Comparative Analysis of the Tell Tale Heart and the Raven Edgar Allen Poe was the author of several daunting works of literature. Two examples of Edgar Allen Poe’s literature are “The Tell Tale Heart” and “The Raven. ” If we compare these two works, one a short story and the other a poem, we will see that Poe shows great mastery of symbolism, as well as other forms of literary technique. In these two stories, many people would say that Poe uses the tales to reflect the way he perceives life in general. Poe makes obvious use of symbolism, metaphors and imagery within these two works of literature.
Within the poem “The Raven” Edgar Allen Poe uses imagery, in many different forms. Imagery is words that are used to create a picture in the mind of the reader. One example of Imagery within “The Raven” is “Ghostly By the author “The Tell Tale Heart,” “The Raven” is similarly a long piece of writing, but not as long, and gloomy. Edgar Allen Poe’s “The Tell Tale Heart” is about how he becomes so insane and paranoid that he kills an old man just because his one creepy blue eye reminded him of a vulture. Thus, here, Poe’s paranoia for birds and their negative symbolism is also evident.
In the end, Poe cuts the man into pieces and hides him cunningly. When the police come, he seems perfectly innocent, but then Poe hallucinates and believes to hear the heart thudding. He ends up admitting his guilt to the police. This theme of realization of either reality or the truth is evident in The Raven also. [pic]”The Raven,” on the other hand, exalts a bird as a symbolization of death in order to forebode Poe’s wife and cousin’s, Virginia Clemm’s, death since she was suffering from tuberculosis. Poe characterizes this bird through a speaker as especially annoying for its tapping and sets up the poem in a “bleak December. At first, the speaker is tired in his lonely house and seems to be almost happy to open the door for the visitor, but then he finds out that there seems to be nothing outside except that when he cries out Lenore, he hears an echo. Lenore is a reference to a poem originally called “A Paean” but changed to “Lenore” in 1843. It is about how a man should be happy that a beautiful young woman is dying. He should exalt the fact that the woman is going to a better place, also known as Paradise or “Aidenn” in this poem.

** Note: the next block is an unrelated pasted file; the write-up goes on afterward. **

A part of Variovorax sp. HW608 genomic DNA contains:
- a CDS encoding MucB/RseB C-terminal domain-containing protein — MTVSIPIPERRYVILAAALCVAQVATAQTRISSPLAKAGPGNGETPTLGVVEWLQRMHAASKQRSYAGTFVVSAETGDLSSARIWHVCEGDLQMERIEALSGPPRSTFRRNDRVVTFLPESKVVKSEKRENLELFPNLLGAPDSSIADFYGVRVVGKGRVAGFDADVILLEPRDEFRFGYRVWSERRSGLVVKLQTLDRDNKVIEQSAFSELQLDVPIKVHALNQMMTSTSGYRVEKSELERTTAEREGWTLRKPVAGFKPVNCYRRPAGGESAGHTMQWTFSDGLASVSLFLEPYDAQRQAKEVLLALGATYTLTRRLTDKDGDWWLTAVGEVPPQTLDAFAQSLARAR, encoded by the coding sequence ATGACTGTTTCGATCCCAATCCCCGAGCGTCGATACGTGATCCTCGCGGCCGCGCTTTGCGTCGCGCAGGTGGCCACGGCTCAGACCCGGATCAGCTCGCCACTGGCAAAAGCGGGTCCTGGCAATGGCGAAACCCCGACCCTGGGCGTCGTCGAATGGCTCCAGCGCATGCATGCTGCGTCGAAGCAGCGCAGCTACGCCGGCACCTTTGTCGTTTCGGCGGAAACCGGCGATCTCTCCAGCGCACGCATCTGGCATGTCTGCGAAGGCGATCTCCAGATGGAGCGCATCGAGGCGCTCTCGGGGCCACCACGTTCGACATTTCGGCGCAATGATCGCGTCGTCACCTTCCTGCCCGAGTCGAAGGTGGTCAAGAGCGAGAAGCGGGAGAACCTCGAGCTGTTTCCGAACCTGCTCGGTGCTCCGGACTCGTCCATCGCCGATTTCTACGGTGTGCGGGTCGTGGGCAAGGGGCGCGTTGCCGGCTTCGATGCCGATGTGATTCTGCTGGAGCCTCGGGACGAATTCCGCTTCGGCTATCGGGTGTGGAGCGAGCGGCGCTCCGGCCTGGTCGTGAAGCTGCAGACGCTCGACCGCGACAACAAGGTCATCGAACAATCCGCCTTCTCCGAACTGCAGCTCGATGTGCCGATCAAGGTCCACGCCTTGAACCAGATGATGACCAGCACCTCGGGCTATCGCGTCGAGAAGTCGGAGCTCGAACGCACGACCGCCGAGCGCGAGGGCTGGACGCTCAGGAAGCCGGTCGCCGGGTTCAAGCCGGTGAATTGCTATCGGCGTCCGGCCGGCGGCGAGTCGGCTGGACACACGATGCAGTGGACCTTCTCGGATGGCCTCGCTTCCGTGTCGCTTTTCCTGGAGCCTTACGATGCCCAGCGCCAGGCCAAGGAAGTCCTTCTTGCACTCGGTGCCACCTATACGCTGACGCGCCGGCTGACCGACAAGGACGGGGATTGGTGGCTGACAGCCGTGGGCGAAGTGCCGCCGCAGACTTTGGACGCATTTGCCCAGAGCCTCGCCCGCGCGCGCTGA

Thus, the echoing of “Lenore” first hints to the reader that this “Lenore” represents Poe’s suffering wife, but in this poem, she is characterized as the speaker’s already dead wife. The reader knows that the speaker’s wife is already dead since later in the poem the speaker says he wants the raven to leave him in “unbroken loneliness. ” That is, Poe is trying to imagine getting news of the death of his wife through the speaker in his poem so that when his wife does die, he will not be terribly traumatized. Later, the speaker hears more rapping at his door.
This time when he opens it, he finds a raven so noble and majestic that it would even dare to perch on Pallas Athena’s, the Goddess of Wisdom and War’s, bust, or breast. The first question he asks the raven is what its name is since he believes it to be from the “Night’s Plutonian shore,” which means a messenger of Ares, the God of the Underworld and dead. God Ares. The raven simply replies “Nevermore” and answers every question with this word. The raven’s name as “Nevermore” also furthers the statement that it is a symbolization of death.